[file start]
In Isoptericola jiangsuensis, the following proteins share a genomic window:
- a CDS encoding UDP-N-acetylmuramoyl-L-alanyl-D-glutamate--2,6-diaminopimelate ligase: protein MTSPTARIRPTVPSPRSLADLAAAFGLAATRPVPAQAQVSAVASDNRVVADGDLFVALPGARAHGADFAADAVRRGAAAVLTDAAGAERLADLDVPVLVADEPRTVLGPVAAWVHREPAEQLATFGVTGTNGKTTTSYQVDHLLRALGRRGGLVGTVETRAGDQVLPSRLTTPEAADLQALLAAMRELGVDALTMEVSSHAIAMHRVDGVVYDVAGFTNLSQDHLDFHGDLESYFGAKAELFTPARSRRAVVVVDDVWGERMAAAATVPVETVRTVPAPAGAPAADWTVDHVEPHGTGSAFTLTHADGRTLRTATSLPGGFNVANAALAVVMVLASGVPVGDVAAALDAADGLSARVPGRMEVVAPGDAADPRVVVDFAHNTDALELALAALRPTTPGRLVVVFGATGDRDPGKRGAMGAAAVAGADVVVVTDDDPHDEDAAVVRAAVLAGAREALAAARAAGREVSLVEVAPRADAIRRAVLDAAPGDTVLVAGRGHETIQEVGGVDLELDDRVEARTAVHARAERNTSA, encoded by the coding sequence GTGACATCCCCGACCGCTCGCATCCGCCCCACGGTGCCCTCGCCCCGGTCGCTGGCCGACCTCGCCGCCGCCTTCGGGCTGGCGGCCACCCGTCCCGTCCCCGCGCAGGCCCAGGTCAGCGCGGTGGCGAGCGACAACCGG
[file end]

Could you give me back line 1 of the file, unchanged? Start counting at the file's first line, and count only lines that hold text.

In Isoptericola jiangsuensis, the following proteins share a genomic window: